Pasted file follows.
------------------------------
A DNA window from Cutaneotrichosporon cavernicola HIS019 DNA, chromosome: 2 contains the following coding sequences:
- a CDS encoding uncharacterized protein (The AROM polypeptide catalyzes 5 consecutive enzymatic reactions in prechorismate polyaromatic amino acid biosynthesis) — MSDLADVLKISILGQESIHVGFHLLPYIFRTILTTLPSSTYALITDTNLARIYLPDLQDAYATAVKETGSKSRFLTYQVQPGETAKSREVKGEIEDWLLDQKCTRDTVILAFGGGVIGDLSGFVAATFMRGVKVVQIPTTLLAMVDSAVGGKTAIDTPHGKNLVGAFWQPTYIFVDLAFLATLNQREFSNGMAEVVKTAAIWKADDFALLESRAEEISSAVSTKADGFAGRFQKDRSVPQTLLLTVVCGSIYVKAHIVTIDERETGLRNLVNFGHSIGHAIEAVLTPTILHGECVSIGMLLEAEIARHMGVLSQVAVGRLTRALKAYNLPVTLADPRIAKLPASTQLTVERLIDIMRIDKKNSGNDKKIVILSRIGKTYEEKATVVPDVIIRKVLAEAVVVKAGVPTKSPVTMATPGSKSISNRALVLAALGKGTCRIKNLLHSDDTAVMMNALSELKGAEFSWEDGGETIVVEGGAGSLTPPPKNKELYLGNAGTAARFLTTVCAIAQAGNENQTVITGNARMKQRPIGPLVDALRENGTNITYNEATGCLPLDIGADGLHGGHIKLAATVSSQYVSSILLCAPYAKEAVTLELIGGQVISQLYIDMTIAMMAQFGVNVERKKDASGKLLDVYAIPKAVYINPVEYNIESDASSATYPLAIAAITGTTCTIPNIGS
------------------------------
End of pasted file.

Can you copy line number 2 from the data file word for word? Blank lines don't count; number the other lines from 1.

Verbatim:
- a CDS encoding uncharacterized protein (The AROM polypeptide catalyzes 5 consecutive enzymatic reactions in prechorismate polyaromatic amino acid biosynthesis) — MSDLADVLKISILGQESIHVGFHLLPYIFRTILTTLPSSTYALITDTNLARIYLPDLQDAYATAVKETGSKSRFLTYQVQPGETAKSREVKGEIEDWLLDQKCTRDTVILAFGGGVIGDLSGFVAATFMRGVKVVQIPTTLLAMVDSAVGGKTAIDTPHGKNLVGAFWQPTYIFVDLAFLATLNQREFSNGMAEVVKTAAIWKADDFALLESRAEEISSAVSTKADGFAGRFQKDRSVPQTLLLTVVCGSIYVKAHIVTIDERETGLRNLVNFGHSIGHAIEAVLTPTILHGECVSIGMLLEAEIARHMGVLSQVAVGRLTRALKAYNLPVTLADPRIAKLPASTQLTVERLIDIMRIDKKNSGNDKKIVILSRIGKTYEEKATVVPDVIIRKVLAEAVVVKAGVPTKSPVTMATPGSKSISNRALVLAALGKGTCRIKNLLHSDDTAVMMNALSELKGAEFSWEDGGETIVVEGGAGSLTPPPKNKELYLGNAGTAARFLTTVCAIAQAGNENQTVITGNARMKQRPIGPLVDALRENGTNITYNEATGCLPLDIGADGLHGGHIKLAATVSSQYVSSILLCAPYAKEAVTLELIGGQVISQLYIDMTIAMMAQFGVNVERKKDASGKLLDVYAIPKAVYINPVEYNIESDASSATYPLAIAAITGTTCTIPNIGS